By Kevin Kelleher, contributor
FORTUNE – In a world increasingly going mobile, platform is destiny. The operating system will determine who rules -- or at least who has a seat at a lavish feast. Whether manufacturing phones or tablets, selling mobile ads or developing apps, the operating software running the show will determine how well it succeeds.
Although there are several mobile platforms in the market or in development, only three really matter: Apple's (AAPL) iOS, Google's (GOOG) Android and Microsoft's (MSFT) Windows Phone 8. Each company creating these platforms have taken to manufacturing devices -- Google and Microsoft recently, Apple years ago -- to strengthen their software, whether through patents or device design.
And all three companies are reaching out to developers, who build the apps that in turn draw in consumers. Over the past several weeks, Apple, Google and Microsoft have held conferences for software developers, introducing new software, new devices and new strategies -- all aimed at building or maintaining each company's respective market share.
Together, they show an industry where large, cash-rich companies are vying against each other and rapidly innovating. Here is a quick look what Apple, Google and Microsoft announced in smartphone and tablet innovation, and where their relative strengths and weaknesses are.
What's new: At its Worldwide Developers Conference in early June, Apple offered details on iOS 6, expected on new iPhones this fall. The upgrade will have 200 new features, many not very big (new dialer layout) but others that are notable: a reply-later option for phone calls you can't take immediately, Facebook (FB) integration baked into iOS for seamless sharing of all your iPhone activities, Facetime over cell-phone networks, a Passbook app that could turn the iPhone into a credit card and the introduction of Apple's impressive new maps app.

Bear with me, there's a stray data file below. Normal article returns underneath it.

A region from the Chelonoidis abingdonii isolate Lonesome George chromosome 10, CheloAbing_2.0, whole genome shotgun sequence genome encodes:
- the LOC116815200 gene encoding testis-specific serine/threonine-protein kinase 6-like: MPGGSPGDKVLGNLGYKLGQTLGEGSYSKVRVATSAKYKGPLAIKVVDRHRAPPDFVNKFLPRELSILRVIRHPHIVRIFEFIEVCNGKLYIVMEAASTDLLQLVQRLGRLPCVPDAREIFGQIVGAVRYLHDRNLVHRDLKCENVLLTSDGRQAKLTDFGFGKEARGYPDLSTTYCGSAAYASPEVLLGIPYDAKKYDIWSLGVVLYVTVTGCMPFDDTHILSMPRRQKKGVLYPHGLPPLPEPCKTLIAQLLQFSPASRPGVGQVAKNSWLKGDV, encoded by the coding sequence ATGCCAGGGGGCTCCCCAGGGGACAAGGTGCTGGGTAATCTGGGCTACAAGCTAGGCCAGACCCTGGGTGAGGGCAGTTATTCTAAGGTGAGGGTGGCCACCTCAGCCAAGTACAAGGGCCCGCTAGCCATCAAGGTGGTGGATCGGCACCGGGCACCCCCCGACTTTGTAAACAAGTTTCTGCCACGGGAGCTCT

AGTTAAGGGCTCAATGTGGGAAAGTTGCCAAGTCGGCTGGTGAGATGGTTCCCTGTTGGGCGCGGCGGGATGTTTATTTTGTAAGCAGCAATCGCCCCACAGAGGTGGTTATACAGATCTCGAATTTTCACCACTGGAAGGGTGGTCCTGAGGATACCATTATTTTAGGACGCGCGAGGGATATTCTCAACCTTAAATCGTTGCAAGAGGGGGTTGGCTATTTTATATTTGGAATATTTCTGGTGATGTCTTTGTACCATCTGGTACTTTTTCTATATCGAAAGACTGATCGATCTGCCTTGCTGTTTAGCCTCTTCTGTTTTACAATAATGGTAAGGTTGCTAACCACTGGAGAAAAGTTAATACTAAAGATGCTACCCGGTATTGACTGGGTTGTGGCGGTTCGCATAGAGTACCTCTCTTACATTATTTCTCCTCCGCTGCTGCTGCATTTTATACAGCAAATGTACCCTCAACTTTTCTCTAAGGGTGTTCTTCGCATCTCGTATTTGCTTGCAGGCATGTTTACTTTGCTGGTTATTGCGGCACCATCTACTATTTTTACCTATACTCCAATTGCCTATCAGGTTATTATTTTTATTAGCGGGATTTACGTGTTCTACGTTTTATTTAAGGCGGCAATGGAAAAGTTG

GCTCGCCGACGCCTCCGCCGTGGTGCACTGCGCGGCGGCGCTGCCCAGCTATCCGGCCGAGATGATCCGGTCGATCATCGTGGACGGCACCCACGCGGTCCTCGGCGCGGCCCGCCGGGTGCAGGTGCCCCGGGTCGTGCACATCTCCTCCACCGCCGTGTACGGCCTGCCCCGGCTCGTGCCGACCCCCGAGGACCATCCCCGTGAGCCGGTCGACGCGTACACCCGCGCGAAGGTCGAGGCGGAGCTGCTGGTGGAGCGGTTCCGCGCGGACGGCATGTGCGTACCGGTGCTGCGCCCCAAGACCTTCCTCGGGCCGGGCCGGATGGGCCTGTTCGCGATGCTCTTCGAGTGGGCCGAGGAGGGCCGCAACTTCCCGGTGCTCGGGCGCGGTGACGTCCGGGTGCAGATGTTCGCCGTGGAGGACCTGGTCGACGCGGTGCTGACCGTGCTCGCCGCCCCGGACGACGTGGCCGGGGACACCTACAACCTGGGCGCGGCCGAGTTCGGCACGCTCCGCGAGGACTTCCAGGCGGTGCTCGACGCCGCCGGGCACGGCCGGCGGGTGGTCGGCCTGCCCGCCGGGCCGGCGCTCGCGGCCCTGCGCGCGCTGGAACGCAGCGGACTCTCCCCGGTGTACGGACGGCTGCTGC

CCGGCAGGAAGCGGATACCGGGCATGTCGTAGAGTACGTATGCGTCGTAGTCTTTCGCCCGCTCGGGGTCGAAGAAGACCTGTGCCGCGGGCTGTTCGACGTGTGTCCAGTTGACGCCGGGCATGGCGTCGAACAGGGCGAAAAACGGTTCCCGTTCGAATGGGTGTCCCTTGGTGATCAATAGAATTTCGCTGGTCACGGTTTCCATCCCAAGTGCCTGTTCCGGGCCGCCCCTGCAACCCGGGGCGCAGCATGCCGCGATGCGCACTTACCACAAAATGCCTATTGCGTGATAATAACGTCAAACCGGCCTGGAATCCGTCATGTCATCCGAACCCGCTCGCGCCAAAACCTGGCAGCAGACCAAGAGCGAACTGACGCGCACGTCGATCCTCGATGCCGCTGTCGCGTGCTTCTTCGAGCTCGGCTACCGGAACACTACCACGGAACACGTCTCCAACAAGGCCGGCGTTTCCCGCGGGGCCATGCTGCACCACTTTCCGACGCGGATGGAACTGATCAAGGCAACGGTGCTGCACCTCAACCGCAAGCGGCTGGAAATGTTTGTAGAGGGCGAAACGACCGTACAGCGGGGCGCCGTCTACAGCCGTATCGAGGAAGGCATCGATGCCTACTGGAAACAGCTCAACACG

While the biggest announcement from the conference was the Macbook Pro with Retina Display, Apple also provided details on its Mountain Lion, which inches iOS and the Mac operating software closer together. Like Microsoft, Apple envisions the lines between laptops and tablets/smartphones blurring. It's taking Apple longer to merge the two, but that slower approach may yield fewer glitches.
What it means: These announcements represent a lot of incremental additions that add up to a substantial effort to keep Apple at the innovative edge of the mobile world. No one is going to ditch their Android phone just to they can use, say, Passbook or Apple Maps, but the iPhone has always been about a compelling user experience, and no one has surpassed Apple on this front yet.
Much will depend on how alluring the coming iPhone 5 will appear against offerings from Google and Microsoft. Many iPhone customers have been waiting for a version that will work on high-speed LTE networks -- an upgrade that will make many apps more powerful. For now, this is Apple's race to lose.
What's new: The biggest surprise in tech this summer has been Microsoft's move to design and manufacture its own devices, a practice it's been content to let Dell (DELL), HP (HPQ) and others handle for decades. But Microsoft wanted to get a Windows tablet right, and so it unveiled the Surface tablet, a move that almost nobody was expecting.
With Surface, Microsoft is channelling its inner-Apple: adding a subtle, intuitive hardware design -- such as the keyboard built into the tablet cover -- to enhance the usability of the operating software. The Surface won rave reviews from those who tested it, even though some said hands-on tests were too limited to be useful. The device could make Microsoft a player in tablets, especially if pushed in Microsoft's new retail stores.